How to Make Homemade Cheese Cheaper

Photo Credit: Fermenting For Foodies

How to Make Homemade Cheese Cheaper

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When you first start making cheese at home, the materials, equipment, and the overall process can start to add up and get expensive. You may feel like you have to get everything all at once to properly make cheese. There are a few ingredients and equipment needed in all cheese recipes that you will need beforehand, but a lot of tools can be simply acquired gradually overtime.

When getting things like thermometers, pH strips, Rennet, cultures, stockpots, curd knives, cheesecloths, and cheese molds, you can do your research and find the best prices possible.

There is no reason that you have to get everything at once or that you have to break the bank when it comes to cheesemaking. Down below we’ll include some fantastic ways that you can save money, re-purpose some common household items and achieve the same, amazing cheese results.

Homemade Cheese Molds

Cheese molds are used to shape the cheese and although there are great, affordable options online, there are countless ways you can mold you cheese with using stuff in your home or DIY your own cheese mold.

To make your own cheese mold, find a food safe container that’s non-corrosive and able to be sanitized easily. If you’re using the mold in combination of a cheese press, make sure that the container can also withhold any weight.

Tin cans with tops and bottoms removed are popularly used for shaping cheeses like Feta and Camembert and larger fruit or coffee tins work the same but for large cheeses.

Containers that are used to store food in the fridge or freezer also be altered to create fabulous cheese molds. Just make sure that they have straight sides, no tapering, and then drill holes so that the whey can drain properly.

Many people have used PVC plastic spouting and piping to make cheese molds along with chopping boards. There is so controversy whether either of these is a good idea, but you can get as creative as you would like and figure out what works best. With both items, there is concerns about chemicals present in treated wood and in the pipes, which can become toxic if heated high enough. Needless to say, you don’t want those chemicals near your cheese at all. This is why it’s best to stick with already food safe containers since you’re know they’re safe for food.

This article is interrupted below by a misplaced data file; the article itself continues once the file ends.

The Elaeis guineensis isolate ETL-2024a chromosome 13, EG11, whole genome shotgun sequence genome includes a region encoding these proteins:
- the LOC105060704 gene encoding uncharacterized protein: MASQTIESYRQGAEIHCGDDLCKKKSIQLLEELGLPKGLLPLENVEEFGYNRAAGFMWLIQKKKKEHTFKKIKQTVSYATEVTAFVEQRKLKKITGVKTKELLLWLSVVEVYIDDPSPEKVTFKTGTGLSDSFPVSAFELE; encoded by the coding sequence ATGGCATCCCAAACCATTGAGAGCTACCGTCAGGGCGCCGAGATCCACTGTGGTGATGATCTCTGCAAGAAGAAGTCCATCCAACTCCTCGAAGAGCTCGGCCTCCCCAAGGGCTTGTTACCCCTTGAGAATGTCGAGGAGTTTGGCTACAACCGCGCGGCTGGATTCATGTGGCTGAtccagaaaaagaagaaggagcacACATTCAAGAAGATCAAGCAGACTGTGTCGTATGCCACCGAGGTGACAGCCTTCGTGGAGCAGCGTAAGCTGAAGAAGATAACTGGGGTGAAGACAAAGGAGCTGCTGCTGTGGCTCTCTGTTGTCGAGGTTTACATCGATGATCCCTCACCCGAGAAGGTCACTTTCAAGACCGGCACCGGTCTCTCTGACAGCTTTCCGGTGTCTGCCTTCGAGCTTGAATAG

Photo Credit: The Spruce Eats

Homemade Cheesecloths

Cheesecloths are used in just about every cheese recipe. They are used to mold the shape of the cheese but sometimes also for draining and lining purposes as well. Luckily, cheesecloths are another area where you can easily save some money in when it comes to cheesemaking.

Items such as net curtains, muslin, cotton pillowcases and bridal veils can all be used as cheesecloths. As long as you boil and sanitize the material, it has a small open weave for the whey to drain out, it should work just fine.

However, with the price of cheesecloths, we personally feel like it may just be easier and worth the money to purchase bulk on Amazon.

Photo Credit: Instructables

Homemade Cheese Press

Once you’re ready to start making hard cheese, you’ll need a cheese press to press and mold your cheese together. Pressing your cheese is a very important step to knit the curds together, extract any extra whey from the cheese, and overall shape your cheese.

If you’re handy, there are plenty of DIY cheese presses that you can create that are more complex but work just as well as a store-bought version. However, if you’re not as handy, there’s a few different DIY cheese presses you can create to get a similar result.

Using a large stockpot or clean buckets, filling them with water will act as a press. 2 lbs of weight is equivalent to about 4 cups of water. Items like heavy books, bricks, or gym weights also provide acceptable weight when stacked correctly. It’s just important to sanitize all equipment before using it.

When DIY your cheese press, it can sometimes be a hit or miss trying to get the right weight, which is why a lot of people opt to purchase their own cheese press, but it’s definitely something that you can purchase later on as you start making more cheeses.

Overtime, you will find that you probably want to invest in some great cheesemaking equipment, but in the beginning as you’re getting the hang of everything, there’s no harm with saving some money and DIYing some cheesemaking tools.

 

For a more in-depth look at How To Make Homemade Cheese! watch this video


Video Credit to Living Traditions Homestead

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